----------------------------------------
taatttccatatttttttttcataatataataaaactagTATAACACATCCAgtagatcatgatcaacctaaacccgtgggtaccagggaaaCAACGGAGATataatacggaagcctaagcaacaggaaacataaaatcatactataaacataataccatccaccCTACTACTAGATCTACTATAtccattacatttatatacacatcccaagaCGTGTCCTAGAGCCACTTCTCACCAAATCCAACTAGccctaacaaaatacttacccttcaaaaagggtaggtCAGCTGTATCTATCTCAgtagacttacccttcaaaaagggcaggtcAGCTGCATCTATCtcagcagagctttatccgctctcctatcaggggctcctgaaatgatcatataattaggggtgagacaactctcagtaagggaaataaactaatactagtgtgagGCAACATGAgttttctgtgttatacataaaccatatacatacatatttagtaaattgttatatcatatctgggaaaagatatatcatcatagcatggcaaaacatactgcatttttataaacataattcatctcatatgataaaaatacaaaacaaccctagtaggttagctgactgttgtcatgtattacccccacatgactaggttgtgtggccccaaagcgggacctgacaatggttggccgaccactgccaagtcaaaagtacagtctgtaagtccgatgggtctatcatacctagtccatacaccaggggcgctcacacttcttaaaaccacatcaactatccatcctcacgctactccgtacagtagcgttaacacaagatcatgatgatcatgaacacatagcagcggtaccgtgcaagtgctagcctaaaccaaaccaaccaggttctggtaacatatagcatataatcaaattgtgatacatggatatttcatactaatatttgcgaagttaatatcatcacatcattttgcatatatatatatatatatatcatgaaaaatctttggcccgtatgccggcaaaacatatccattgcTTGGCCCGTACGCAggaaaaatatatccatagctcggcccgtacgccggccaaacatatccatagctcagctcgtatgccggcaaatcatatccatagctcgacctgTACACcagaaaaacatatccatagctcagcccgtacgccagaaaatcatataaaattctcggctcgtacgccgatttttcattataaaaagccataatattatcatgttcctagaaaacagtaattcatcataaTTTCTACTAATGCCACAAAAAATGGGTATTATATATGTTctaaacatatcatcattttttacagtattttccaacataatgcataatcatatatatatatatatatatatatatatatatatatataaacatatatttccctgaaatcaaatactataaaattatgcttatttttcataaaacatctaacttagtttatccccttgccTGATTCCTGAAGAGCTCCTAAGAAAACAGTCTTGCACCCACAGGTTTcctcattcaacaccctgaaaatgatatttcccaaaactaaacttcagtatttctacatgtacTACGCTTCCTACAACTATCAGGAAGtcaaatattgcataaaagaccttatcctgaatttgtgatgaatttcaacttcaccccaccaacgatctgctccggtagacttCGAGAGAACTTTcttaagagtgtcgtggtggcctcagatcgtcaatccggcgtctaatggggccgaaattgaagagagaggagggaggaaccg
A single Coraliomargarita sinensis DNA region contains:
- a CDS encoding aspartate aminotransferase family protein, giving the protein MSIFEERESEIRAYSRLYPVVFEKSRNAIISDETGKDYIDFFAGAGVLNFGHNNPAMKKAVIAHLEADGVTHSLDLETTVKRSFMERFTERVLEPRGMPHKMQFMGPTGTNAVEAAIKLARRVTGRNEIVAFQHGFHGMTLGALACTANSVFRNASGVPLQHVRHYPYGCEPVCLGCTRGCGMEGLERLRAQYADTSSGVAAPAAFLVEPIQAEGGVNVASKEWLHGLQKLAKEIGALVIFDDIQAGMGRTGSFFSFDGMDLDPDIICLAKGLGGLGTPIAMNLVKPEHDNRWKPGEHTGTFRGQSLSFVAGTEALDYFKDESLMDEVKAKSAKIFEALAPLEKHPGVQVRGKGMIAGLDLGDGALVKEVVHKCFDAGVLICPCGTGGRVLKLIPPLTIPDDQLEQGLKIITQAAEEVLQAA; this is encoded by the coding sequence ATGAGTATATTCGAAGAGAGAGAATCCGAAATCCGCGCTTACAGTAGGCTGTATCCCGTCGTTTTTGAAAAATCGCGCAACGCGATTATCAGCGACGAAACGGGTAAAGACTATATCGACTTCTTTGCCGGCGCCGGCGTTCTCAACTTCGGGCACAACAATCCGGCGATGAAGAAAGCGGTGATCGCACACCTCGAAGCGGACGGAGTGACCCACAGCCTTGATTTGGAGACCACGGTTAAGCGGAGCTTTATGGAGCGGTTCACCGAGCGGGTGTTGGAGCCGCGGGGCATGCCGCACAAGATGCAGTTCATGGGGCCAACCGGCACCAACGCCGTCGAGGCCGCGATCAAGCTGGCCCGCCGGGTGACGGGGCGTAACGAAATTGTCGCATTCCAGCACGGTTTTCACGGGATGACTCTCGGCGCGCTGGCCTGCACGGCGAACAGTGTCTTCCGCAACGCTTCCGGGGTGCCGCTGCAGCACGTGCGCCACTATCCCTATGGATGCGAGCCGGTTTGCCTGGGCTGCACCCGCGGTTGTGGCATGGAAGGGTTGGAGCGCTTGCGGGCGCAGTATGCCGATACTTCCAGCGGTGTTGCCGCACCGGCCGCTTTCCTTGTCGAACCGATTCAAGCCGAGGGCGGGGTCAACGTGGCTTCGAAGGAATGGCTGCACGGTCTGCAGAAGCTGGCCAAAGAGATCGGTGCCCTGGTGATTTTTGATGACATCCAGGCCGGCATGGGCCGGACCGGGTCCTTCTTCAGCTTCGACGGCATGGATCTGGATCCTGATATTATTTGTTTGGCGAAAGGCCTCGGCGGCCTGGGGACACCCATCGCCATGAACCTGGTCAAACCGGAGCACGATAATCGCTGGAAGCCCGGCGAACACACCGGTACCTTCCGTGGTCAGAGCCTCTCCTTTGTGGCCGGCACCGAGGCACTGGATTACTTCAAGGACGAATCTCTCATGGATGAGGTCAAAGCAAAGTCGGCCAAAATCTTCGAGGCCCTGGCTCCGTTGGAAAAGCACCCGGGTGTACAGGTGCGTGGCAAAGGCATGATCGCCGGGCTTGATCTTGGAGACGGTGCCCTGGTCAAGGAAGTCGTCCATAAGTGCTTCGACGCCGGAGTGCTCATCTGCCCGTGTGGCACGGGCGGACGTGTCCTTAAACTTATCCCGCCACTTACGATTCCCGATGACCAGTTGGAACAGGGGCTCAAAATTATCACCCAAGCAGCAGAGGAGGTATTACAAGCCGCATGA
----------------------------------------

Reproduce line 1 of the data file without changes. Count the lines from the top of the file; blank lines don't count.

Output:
taatttccatatttttttttcataatataataaaactagTATAACACATCCAgtagatcatgatcaacctaaacccgtgggtaccagggaaaCAACGGAGATataatacggaagcctaagcaacaggaaacataaaatcatactataaacataataccatccaccCTACTACTAGATCTACTATAtccattacatttatatacacatcccaagaCGTGTCCTAGAGCCACTTCTCACCAAATCCAACTAGccctaacaaaatacttacccttcaaaaagggtaggtCAGCTGTATCTATCTCAgtagacttacccttcaaaaagggcaggtcAGCTGCATCTATCtcagcagagctttatccgctctcctatcaggggctcctgaaatgatcatataattaggggtgagacaactctcagtaagggaaataaactaatactagtgtgagGCAACATGAgttttctgtgttatacataaaccatatacatacatatttagtaaattgttatatcatatctgggaaaagatatatcatcatagcatggcaaaacatactgcatttttataaacataattcatctcatatgataaaaatacaaaacaaccctagtaggttagctgactgttgtcatgtattacccccacatgactaggttgtgtggccccaaagcgggacctgacaatggttggccgaccactgccaagtcaaaagtacagtctgtaagtccgatgggtctatcatacctagtccatacaccaggggcgctcacacttcttaaaaccacatcaactatccatcctcacgctactccgtacagtagcgttaacacaagatcatgatgatcatgaacacatagcagcggtaccgtgcaagtgctagcctaaaccaaaccaaccaggttctggtaacatatagcatataatcaaattgtgatacatggatatttcatactaatatttgcgaagttaatatcatcacatcattttgcatatatatatatatatatatcatgaaaaatctttggcccgtatgccggcaaaacatatccattgcTTGGCCCGTACGCAggaaaaatatatccatagctcggcccgtacgccggccaaacatatccatagctcagctcgtatgccggcaaatcatatccatagctcgacctgTACACcagaaaaacatatccatagctcagcccgtacgccagaaaatcatataaaattctcggctcgtacgccgatttttcattataaaaagccataatattatcatgttcctagaaaacagtaattcatcataaTTTCTACTAATGCCACAAAAAATGGGTATTATATATGTTctaaacatatcatcattttttacagtattttccaacataatgcataatcatatatatatatatatatatatatatatatatatatataaacatatatttccctgaaatcaaatactataaaattatgcttatttttcataaaacatctaacttagtttatccccttgccTGATTCCTGAAGAGCTCCTAAGAAAACAGTCTTGCACCCACAGGTTTcctcattcaacaccctgaaaatgatatttcccaaaactaaacttcagtatttctacatgtacTACGCTTCCTACAACTATCAGGAAGtcaaatattgcataaaagaccttatcctgaatttgtgatgaatttcaacttcaccccaccaacgatctgctccggtagacttCGAGAGAACTTTcttaagagtgtcgtggtggcctcagatcgtcaatccggcgtctaatggggccgaaattgaagagagaggagggaggaaccg